If you live in the Mountain West, chances are you are a transplant, and if you’re not, your parents are/were. While the occasional mountain dweller arrived here to work a legitimate 9 to 5, there is overwhelming evidence that skiing initially lured a high percentage of us here (and, cliché time here — summer seduced us into staying). And even if your knees, lungs and bank account have given out, plenty of people have stepped in to take your place. The National Ski Areas Association announced a record 60.4 million skiers and riders nationwide for the 2010-2011 season.
1) Cheap turns
If you’re paying more than a hundred bucks for a lift ticket or haven’t made your arrangements until you get to the ticket window, you haven’t done your homework and probably don’t have it together enough to ski or ride safely anyway. If you ski more than five days a year at any given area, look at a season pass. The Tahoe Value Pass (as of August) was a scant $379 for both Heavenly and Northstar. Plus, many of the pass programs include huge deals at related ski areas and discount companion tickets (so if you don’t ski enough to buy a pass, suck up to someone who does). If you’re scouting out smaller resorts that hearken to days of yore, check out Badger Pass in Yosemite, where a mid-week ticket will put you back a mere $35. In Montana, there’s Lost Trail Powder Mountain, where 2010-11 rates were a scant $36. And in Colorado, there is always Ski Cooper. An adult ticket is just 44 bucks this year, and there are abundant cheap eats and real bars in nearby Leadville. Meanwhile, the steep and deep is available at Wolf Creek for $54. And if you’re still looking for cheap skiing, simply join the U.S. military, which will usually get you the best daily rate on the mountain — and get you fit enough to ski or ride the whole day — thereby increasing the value.
2) Got GNAR?
Inspired by Robb Gaffney and the very-missed Shane McConkey, GNAR is Gaffney’s Numerical Assessment of Raddness, which assigns points to your actions based on the level of discomfort and your attitude toward conquering it. For 500 points, you can do the entry-level PC, or Pro Call out: “Hey (name of pro)! I can’t believe you’re a pro. I’m totally better than you!” Then there’s the EH, or Employee Housing. This is when a non-employee spends the night in employee housing for 5,000 points, PLUS a bonus 15,000 points if you successfully score with one of the occupants. Vomiting (YP, or Young Gun Puke) sets you back a whopping 5,000. Similarly, a gaper gap (GG) will cost you 1,000, and the TT is a devastating minus 20,000 if you wear a tall T-shirt on the mountain or around town. A $25,000 GNAR contest was underway at Squaw Valley in March 2010, but not surprisingly, company officials put the kibosh on it after the general manager personally caught one of the participants buck naked (BN). The pulled pass was a 5,000-point deduction.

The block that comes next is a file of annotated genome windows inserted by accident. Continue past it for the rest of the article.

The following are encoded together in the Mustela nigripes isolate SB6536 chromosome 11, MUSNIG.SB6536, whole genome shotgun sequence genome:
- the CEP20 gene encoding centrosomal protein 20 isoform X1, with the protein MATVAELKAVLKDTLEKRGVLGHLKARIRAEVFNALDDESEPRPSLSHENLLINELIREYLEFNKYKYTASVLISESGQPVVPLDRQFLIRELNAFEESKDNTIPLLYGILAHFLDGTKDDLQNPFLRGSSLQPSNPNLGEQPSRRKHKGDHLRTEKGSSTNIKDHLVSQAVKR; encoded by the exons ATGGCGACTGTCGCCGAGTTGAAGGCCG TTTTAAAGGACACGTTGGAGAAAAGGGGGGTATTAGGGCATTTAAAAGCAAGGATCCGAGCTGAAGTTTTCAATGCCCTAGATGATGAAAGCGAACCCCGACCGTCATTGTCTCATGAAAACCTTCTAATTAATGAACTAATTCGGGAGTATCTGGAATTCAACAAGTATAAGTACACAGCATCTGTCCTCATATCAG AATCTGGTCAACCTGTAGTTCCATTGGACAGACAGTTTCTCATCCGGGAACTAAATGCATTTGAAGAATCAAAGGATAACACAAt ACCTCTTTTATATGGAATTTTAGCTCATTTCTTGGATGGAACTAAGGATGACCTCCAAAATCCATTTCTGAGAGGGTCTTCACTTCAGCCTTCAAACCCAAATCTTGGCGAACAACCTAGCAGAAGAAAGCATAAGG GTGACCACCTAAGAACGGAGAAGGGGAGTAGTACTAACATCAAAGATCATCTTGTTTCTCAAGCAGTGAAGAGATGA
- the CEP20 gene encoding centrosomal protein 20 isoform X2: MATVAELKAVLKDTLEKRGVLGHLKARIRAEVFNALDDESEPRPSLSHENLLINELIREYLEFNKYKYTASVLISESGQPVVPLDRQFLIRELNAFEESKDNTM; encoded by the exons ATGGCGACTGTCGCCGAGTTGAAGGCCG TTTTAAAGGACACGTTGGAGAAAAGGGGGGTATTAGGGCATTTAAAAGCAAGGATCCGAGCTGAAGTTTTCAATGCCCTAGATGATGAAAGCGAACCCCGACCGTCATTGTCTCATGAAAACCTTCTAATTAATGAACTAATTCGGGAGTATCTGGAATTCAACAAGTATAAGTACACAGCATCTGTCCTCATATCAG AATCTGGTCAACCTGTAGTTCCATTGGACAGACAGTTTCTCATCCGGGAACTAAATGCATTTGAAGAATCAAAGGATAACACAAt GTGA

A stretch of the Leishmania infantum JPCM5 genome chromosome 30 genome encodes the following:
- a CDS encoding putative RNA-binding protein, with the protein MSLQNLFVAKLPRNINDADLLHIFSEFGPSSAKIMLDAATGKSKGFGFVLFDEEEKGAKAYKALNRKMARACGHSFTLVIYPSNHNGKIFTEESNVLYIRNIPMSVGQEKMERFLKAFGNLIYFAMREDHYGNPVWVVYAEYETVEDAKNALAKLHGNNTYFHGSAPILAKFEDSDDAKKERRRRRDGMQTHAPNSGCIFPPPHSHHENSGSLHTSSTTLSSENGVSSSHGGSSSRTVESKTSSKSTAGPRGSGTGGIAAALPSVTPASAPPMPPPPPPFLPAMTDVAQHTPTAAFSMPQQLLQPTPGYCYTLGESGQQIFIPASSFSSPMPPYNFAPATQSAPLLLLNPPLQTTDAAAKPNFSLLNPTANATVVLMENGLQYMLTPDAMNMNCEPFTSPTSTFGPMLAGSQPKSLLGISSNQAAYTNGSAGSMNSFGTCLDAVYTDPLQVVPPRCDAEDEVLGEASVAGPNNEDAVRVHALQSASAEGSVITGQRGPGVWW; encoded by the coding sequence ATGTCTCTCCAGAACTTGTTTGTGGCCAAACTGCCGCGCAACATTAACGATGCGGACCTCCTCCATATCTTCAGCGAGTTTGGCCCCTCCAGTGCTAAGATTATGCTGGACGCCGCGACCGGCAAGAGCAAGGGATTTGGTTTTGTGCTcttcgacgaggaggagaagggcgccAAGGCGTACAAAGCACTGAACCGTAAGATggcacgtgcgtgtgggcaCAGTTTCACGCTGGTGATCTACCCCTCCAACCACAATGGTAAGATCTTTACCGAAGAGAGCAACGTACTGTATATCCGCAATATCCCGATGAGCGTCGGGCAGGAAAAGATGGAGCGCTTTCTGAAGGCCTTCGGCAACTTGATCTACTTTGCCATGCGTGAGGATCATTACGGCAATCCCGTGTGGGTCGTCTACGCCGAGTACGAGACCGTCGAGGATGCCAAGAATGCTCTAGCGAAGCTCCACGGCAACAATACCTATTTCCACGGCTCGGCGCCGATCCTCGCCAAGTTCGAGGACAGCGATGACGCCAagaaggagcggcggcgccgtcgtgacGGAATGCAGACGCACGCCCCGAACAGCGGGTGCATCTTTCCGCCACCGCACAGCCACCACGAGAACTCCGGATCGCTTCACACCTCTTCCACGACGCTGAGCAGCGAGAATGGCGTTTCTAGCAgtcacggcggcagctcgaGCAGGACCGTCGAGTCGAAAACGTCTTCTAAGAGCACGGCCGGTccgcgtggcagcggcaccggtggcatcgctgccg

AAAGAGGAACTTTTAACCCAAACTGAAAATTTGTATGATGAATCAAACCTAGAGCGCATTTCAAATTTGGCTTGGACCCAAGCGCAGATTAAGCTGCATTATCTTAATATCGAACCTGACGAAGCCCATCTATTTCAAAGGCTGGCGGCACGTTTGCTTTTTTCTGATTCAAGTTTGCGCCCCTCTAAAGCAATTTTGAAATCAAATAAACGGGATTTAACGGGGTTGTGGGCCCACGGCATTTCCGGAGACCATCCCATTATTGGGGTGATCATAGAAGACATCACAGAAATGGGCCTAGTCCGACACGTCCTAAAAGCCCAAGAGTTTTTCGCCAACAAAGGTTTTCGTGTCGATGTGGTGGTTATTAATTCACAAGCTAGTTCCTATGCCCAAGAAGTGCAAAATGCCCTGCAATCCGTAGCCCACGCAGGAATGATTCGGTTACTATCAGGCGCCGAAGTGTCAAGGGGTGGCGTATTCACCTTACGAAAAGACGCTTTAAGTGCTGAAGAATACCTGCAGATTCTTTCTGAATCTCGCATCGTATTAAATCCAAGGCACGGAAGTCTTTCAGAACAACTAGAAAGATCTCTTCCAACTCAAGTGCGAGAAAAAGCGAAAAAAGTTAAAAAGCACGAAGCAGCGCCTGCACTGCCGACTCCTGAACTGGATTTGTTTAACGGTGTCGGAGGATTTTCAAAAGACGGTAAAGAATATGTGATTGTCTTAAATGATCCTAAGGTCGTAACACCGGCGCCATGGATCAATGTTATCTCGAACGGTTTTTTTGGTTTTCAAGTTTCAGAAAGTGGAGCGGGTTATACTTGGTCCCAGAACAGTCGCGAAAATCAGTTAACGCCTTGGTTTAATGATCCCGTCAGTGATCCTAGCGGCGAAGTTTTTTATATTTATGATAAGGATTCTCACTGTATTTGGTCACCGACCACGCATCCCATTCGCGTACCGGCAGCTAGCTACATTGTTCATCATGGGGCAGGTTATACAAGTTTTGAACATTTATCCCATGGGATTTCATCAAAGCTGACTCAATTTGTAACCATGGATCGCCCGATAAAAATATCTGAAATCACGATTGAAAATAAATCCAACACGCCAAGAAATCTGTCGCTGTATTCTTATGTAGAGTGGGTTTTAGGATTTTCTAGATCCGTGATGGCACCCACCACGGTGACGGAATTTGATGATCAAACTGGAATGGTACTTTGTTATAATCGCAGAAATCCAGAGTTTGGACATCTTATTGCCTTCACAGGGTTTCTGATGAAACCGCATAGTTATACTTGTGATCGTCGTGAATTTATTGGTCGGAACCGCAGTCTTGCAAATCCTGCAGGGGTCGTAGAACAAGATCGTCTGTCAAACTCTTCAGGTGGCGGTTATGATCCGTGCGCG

3) Nix on Global Warming?
Gasbags who still don’t believe in climate change used last season’s record snows on the East Coast and much of the West’s ski country to inflate their arguments against global warming. While Sen. James Inhofe (R-Oklahoma) built an igloo on Capitol Hill and invited Al Gore to live there, some more intelligent discourse linked a warmer planet to bigger, more frequent weather events. That said, skiers and riders had some of the best snow anyone can remember. Vail, for example, had its snowiest season in its 48-year history, marking 511 inches (nearly 43 feet) mid-mountain between the opening and closing dates. Interstate 70 between Denver and Vail was closed 31 times due to bad weather for a total of 84 hours — compared to 12 closures the previous season. There were 159 weather-related accidents on that much-used section of Interstate, compared to 63 in 2009-2010. And, this year, 12 ski areas in the West had enough snow to still be open for the Fourth of July.
4) The National Brotherhood of Skiers
celebrates 39 years this season with its annual Summit at Sun Valley. Boasting about 3,000 members, the group’s aim is to promote athletes of color with the goal of having them on the podium in the Olympics and other major competitions. The group started in Aspen as the Black Ski Summit with 350 participants. While the numbers of black skiers and riders has grown, people of color still comprise a seriously small percentage of those who ski. Blacks are roughly 2 percent of the downhill skiing population, with Latinos at 3 percent, Asians at 4 percent and Native Americans at a scant 1 percent.
5) Get scared. Really scared
Corbet’s Couloir (named after one-time frequent Mountain Gazette correspondent, the late-Barry Corbet) at Jackson Hole consistently ranks among the scariest ski runs in the world, and tops many a domestic list for white-knuckle experiences in which you’re best to check your insurance policy and don a Depends beforehand. The entrance is a 10-to-30-foot free fall off a cornice, followed by a 60-degree slope. If you fall, that’s it. You’re pretty much committed to falling the remainder of the run. Crested Butte’s Body Bag gets considerable bragging rights, boasting a 275-foot vertical drop at 55 degrees. If you survive these, head over to the Silver King Runs at Crystal Mountain Ski Resort in Washington, where you can experience why Pin Ball, Brain Damage and Lobotomy are so named. Indeed, a good day is any day you finish with the same number of bones you started with, and all the ligaments attached.
Tara Flanagan splits here time between Boulder and Breckenridge, where she works as an equine massage therapist. Her blog, “Out There,” can be found on mountaingazette.com.